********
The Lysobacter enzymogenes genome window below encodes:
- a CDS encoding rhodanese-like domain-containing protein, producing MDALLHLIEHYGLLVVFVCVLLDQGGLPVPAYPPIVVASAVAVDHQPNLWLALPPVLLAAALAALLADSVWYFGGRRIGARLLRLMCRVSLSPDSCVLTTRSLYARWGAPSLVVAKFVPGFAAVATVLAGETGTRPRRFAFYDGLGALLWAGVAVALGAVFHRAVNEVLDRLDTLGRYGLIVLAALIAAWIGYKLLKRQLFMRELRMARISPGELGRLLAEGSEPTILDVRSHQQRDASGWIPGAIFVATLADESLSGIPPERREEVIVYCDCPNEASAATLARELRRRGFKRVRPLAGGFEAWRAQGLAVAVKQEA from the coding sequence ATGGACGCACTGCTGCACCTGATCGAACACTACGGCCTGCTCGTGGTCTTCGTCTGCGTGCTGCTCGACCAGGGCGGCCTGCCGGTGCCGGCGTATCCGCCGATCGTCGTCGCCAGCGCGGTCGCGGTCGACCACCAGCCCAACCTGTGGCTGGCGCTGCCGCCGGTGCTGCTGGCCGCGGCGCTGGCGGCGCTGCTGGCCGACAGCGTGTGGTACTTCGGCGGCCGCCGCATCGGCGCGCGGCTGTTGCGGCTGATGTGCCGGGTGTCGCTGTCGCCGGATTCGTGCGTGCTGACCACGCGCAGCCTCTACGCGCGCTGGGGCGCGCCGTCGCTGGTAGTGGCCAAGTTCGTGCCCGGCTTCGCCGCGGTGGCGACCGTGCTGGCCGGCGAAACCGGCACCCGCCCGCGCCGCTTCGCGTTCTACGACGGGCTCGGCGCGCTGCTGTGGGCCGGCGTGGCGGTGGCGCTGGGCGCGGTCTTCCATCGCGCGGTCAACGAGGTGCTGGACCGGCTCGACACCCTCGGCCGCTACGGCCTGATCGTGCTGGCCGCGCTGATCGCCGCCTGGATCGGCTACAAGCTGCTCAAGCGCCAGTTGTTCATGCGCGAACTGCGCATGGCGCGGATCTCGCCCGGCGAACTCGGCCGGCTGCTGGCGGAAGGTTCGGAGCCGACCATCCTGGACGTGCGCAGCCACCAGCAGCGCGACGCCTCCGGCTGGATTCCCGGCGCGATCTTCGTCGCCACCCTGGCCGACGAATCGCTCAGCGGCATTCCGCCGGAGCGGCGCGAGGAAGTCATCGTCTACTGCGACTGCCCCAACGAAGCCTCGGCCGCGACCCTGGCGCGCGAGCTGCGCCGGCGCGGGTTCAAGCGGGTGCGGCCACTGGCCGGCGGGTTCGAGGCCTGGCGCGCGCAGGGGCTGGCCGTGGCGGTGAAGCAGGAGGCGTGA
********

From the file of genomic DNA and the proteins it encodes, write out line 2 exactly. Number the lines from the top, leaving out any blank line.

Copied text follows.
- a CDS encoding rhodanese-like domain-containing protein, producing MDALLHLIEHYGLLVVFVCVLLDQGGLPVPAYPPIVVASAVAVDHQPNLWLALPPVLLAAALAALLADSVWYFGGRRIGARLLRLMCRVSLSPDSCVLTTRSLYARWGAPSLVVAKFVPGFAAVATVLAGETGTRPRRFAFYDGLGALLWAGVAVALGAVFHRAVNEVLDRLDTLGRYGLIVLAALIAAWIGYKLLKRQLFMRELRMARISPGELGRLLAEGSEPTILDVRSHQQRDASGWIPGAIFVATLADESLSGIPPERREEVIVYCDCPNEASAATLARELRRRGFKRVRPLAGGFEAWRAQGLAVAVKQEA from the coding sequence ATGGACGCACTGCTGCACCTGATCGAACACTACGGCCTGCTCGTGGTCTTCGTCTGCGTGCTGCTCGACCAGGGCGGCCTGCCGGTGCCGGCGTATCCGCCGATCGTCGTCGCCAGCGCGGTCGCGGTCGACCACCAGCCCAACCTGTGGCTGGCGCTGCCGCCGGTGCTGCTGGCCGCGGCGCTGGCGGCGCTGCTGGCCGACAGCGTGTGGTACTTCGGCGGCCGCCGCATCGGCGCGCGGCTGTTGCGGCTGATGTGCCGGGTGTCGCTGTCGCCGGATTCGTGCGTGCTGACCACGCGCAGCCTCTACGCGCGCTGGGGCGCGCCGTCGCTGGTAGTGGCCAAGTTCGTGCCCGGCTTCGCCGCGGTGGCGACCGTGCTGGCCGGCGAAACCGGCACCCGCCCGCGCCGCTTCGCGTTCTACGACGGGCTCGGCGCGCTGCTGTGGGCCGGCGTGGCGGTGGCGCTGGGCGCGGTCTTCCATCGCGCGGTCAACGAGGTGCTGGACCGGCTCGACACCCTCGGCCGCTACGGCCTGATCGTGCTGGCCGCGCTGATCGCCGCCTGGATCGGCTACAAGCTGCTCAAGCGCCAGTTGTTCATGCGCGAACTGCGCATGGCGCGGATCTCGCCCGGCGAACTCGGCCGGCTGCTGGCGGAAGGTTCGGAGCCGACCATCCTGGACGTGCGCAGCCACCAGCAGCGCGACGCCTCCGGCTGGATTCCCGGCGCGATCTTCGTCGCCACCCTGGCCGACGAATCGCTCAGCGGCATTCCGCCGGAGCGGCGCGAGGAAGTCATCGTCTACTGCGACTGCCCCAACGAAGCCTCGGCCGCGACCCTGGCGCGCGAGCTGCGCCGGCGCGGGTTCAAGCGGGTGCGGCCACTGGCCGGCGGGTTCGAGGCCTGGCGCGCGCAGGGGCTGGCCGTGGCGGTGAAGCAGGAGGCGTGA